In view of International Migrants Day on 18 December, AWARE has released a policy brief highlighting key laws and policies that discriminate against the foreign spouses of Singapore citizens, with particular impact on the foreign wives of citizen men.
Entitled ‘Home, truly: respect the rights of foreign wives’, the policy brief makes five key calls to ensure the inclusive and equitable treatment of foreign spouses of Singapore citizens:
- Grant the LTVP+ to all spouses.
- Grant the right to work to all spouses.
- Grant healthcare subsidies to all spouses (currently available only to LTVP+ holders).
- Grant PR to all spouses: who have been on the LTVP+ for three years;who have citizen children, or whose spouse dies, whichever is soonest. Citizenship should be available to those foreign spouses who have held PR for a clearly defined and transparently published period of time.
- Ease housing access through clear, timed routes to PR (see above), and allow citizens married to LTVP+ holders to access public rental housing.
“Singapore declares itself pro-family and our leaders emphasize the need for citizen-migrant integration,” said Jolene Tan, Head of Advocacy & Research at AWARE.
“Yet our policies make it hard for poorer transnational families – often citizen husband-foreigner wife couples – to fulfill basic needs like stable residence, employment and housing,” Ms Tan said.
The policy brief is critical of the idea that the Pre-Marriage LTVP Assessment, introduced in late 2014, is an adequate response to the difficulties faced by families.
“What does the state expect couples who are told they won’t get the LTVP to do?” asked Jolene Tan. “The right to family life includes the right to freely choose a spouse, regardless of nationality or wealth. We can’t justify denying people stable family lives just by telling them about it in advance. Migration policy should prioritise family ties over economic utility.”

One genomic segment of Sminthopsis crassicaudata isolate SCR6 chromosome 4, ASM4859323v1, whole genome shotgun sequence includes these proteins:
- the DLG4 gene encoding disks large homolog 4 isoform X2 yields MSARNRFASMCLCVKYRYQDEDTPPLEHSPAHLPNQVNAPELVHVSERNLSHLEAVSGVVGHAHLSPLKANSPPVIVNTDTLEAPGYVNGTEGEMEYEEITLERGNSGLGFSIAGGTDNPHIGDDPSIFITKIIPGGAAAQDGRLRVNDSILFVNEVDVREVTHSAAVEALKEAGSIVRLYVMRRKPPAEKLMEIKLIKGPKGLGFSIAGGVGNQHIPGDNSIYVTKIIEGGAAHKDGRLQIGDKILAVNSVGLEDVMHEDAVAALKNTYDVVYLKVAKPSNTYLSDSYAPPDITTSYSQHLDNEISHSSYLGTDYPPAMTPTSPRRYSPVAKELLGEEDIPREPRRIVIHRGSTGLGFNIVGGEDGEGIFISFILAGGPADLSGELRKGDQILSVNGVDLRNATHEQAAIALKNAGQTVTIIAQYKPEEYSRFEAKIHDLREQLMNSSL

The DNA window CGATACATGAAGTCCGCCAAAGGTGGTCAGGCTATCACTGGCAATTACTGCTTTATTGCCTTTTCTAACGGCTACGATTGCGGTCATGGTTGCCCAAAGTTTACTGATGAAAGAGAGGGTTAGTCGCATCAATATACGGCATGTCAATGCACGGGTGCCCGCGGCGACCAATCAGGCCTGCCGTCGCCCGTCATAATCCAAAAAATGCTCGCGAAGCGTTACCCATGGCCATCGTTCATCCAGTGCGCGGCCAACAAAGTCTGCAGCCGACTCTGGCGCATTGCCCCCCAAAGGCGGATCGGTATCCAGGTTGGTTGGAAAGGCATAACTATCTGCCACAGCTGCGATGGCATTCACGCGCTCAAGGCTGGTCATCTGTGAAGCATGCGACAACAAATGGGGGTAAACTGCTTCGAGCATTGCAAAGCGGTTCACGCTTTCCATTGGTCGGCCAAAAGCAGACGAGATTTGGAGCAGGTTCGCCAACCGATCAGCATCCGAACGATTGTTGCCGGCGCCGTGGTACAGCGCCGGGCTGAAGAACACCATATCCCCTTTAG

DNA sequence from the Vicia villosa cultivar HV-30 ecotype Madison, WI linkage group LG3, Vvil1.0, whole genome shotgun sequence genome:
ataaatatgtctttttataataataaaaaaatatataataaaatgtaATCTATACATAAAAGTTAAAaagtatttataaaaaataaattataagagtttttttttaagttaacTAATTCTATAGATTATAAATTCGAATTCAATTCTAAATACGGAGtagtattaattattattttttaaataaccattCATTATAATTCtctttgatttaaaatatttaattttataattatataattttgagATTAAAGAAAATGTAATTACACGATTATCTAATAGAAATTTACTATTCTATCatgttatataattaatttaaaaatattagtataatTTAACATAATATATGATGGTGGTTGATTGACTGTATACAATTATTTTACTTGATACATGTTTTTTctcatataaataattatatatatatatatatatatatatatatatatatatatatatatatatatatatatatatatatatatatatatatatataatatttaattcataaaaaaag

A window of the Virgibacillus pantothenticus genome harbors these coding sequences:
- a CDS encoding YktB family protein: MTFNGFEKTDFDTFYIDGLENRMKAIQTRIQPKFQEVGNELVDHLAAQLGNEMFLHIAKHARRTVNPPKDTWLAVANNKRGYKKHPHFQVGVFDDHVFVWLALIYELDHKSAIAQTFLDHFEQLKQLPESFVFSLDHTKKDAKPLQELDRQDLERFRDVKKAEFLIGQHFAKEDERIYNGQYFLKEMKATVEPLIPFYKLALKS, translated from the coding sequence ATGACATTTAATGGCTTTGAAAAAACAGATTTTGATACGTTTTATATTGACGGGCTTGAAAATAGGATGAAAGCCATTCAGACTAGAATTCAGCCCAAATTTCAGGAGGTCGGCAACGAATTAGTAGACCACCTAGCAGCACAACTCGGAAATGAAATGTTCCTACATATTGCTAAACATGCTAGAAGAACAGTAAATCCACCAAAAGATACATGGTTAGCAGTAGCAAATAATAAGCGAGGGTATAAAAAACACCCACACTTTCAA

AWARE stated, over the past two years, AWARE’s Support Services Helpline received 220 calls from foreign wives contemplating or going through divorce. More than a quarter (26 percent) were facing immigration issues while 21 percent were facing domestic violence. A large proportion (87 percent) were seeking legal advice when they called.
“Our Helpline experience suggests that immigration status is a pressing issue,” said Ms Tan, “This is further complicated in situations of domestic violence. Most of the callers need legal advice, which is not easily accessible.”
Throughout human history, migration has been a courageous expression of an individual’s will to overcome adversity and to live a better life. Today, globalization, together with advances in communications and transportation, has greatly increased the number of people who have the desire and the capacity to move to other places.
Taking into account the large and increasing number of migrants in the world, on 4 December 2000 the General Assembly of United Nations appointed 18 December as International Migrants Day.
On 18 December 1990, the General Assembly adopted the international convention on the protection of the rights of migrant workers and members of their families.
Last year on the International Migrants Day, Ban Ki-moon, United Nations Secretary-General said in his message, “2015 will be remembered as a year of human suffering and migrant tragedies. Over the past 12 months, more than 5,000 women, men and children lost their lives in search of protection and a better life. Tens of thousands more have been exploited and abused by human traffickers. And millions have been made into scapegoats and become the targets of xenophobic policies and alarmist rhetoric.”
“But 2015 was also a year in which the global community underscored the important contribution of migrants to sustainable development. With the adoption of the 2030 Agenda for Sustainable Development, world leaders vowed to protect the labor rights of migrant workers, combat transnational criminal human trafficking networks, and promote well-regulated migration and mobility,” he said.
For those who need assistance, AWARE helpline is 1800 777 5555.